Glasgow’s Story: A very Scottish welcome

A Night of Notes (image courtesy of Owen Cook)

A Night of Notes (image courtesy of Owen Cook)

“I thought of the old bigot and the taxi man…do they really not understand? That refugee, asylum seeker, economic migrant…just make our Scotland so much more vibrant”              – extract from Tiff Griffin’s poem Nae Offence

It was a night to celebrate new arrivals, with Glasgow-based singers, songwriters and poets performing pieces inspired by locals’ welcoming letters to refugees.

A Night of Notes was dreamed up by community project Refuweegee, which distributes essentials, Glasgow-themed items and welcome letters to new Glaswegians, working alongside rakurna, Lucy Cathcart Froden’s collaborative song writing project.

The gig took place as part of the West End Festival, under the beautiful stained glass arches of Kelvinside Hillhead Parish Church.

It brought together people from all walks and all parts of the world, with free entry to refugees and asylum seekers, and an audience that included Britons, Syrians, Jordanians, Palestinians, Iranians and Eritreans.

Selina Hales, Refuweegee’s founder, read aloud some of the letters from locals to accompaniment by Jamie Robert Ross on guitar – a simple but effective reminder of how many have already opened their arms to those in need.

The refugee crisis had been on my mind quite a lot and I felt like that was a really difficult thing to write songs about or to really engage with on an emotional level,” said Lucy Cathcart Froden, who also performed on the night.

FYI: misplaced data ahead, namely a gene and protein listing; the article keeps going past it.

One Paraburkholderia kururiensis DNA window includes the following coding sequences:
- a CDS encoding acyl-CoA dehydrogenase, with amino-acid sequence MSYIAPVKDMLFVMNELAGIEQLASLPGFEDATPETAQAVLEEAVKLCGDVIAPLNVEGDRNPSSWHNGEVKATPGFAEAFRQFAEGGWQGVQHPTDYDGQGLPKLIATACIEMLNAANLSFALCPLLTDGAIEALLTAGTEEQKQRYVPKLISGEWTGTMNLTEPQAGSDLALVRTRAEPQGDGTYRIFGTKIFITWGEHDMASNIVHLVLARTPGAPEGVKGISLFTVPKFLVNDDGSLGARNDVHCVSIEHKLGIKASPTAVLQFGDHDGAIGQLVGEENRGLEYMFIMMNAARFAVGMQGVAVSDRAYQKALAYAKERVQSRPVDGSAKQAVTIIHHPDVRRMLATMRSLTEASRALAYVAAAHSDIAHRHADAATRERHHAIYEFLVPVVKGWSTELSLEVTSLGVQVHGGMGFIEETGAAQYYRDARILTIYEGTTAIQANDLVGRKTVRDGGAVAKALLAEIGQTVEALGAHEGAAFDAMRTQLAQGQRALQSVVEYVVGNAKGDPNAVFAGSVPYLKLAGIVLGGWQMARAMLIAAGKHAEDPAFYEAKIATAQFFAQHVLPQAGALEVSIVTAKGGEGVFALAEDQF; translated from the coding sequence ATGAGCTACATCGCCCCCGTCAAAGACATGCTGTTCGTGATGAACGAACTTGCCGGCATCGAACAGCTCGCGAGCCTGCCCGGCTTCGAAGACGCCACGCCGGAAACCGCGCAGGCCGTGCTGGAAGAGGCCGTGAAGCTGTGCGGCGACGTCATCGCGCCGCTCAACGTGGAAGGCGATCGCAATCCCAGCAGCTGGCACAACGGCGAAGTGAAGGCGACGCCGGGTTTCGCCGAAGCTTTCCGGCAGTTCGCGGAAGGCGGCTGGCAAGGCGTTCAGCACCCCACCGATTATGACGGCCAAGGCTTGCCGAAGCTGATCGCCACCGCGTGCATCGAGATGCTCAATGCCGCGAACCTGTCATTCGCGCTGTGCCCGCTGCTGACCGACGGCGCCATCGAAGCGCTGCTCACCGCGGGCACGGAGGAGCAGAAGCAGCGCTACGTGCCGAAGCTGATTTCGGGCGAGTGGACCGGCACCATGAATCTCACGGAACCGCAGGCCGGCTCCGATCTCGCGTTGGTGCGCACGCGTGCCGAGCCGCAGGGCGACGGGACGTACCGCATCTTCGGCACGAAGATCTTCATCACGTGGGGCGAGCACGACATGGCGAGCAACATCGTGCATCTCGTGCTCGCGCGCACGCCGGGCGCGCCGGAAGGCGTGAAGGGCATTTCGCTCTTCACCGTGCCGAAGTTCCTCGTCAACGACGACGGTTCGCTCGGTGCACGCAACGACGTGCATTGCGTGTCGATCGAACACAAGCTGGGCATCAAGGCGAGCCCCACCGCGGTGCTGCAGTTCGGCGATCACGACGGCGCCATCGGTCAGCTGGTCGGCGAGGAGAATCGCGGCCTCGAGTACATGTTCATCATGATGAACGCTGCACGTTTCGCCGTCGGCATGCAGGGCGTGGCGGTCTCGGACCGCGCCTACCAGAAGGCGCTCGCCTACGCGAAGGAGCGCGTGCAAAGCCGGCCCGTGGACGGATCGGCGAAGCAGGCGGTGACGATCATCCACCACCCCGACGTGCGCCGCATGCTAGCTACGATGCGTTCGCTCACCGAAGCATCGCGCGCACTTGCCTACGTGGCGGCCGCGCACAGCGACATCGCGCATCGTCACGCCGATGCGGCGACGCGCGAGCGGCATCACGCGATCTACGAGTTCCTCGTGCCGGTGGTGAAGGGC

“I just loved what Refuweegee was doing and felt that within that there was something to celebrate – there was light breaking through the darkness of all the media images and all the pain and all the horror that we see. I wanted to do something that would bring out that light.”

Tiff Griffin, with his poem “Nae Offence,” along with Martin Cathcart Froden’s poem “Golden Wonder,” got several laughs from the audience with their sometimes irreverent take on what it means both to be Scottish and to welcome others to Scotland.

Each of the Glasgow-based artists who took part in the event were asked to pen something original, inspired by the letters sent by locals to Refuweegee.

Those songs are now the album “Flight,” launched at the event with original artwork by illustrator Gabi Froden and mixed together by Ross Clark of Three Blind Wolves.

Alongside Clark and Lucy Cathcart Froden, the audience were treated to emotive performances from Donna Maciocia, Kim Edgar of Cara, Nicolette Macleod, Dave Frazer and Andrew Howie.

Yaman Shalaan, 20, a Syrian who arrived in Scotland six months ago, found the night unforgettable.

“I had so much fun because there was a lot of talented people at the event, I don’t think that I’ll forget the amazing night. I was mostly touched by Lucy’s song that she wrote from the welcome letters and Tiff’s poem was great too – it made [me] laugh but in the end of it, it was meaningful,” Shalaan said.

This article originally appeared on Positively Scottish, a new website dedicated to good news and “inspiring stories that need to be heard”.

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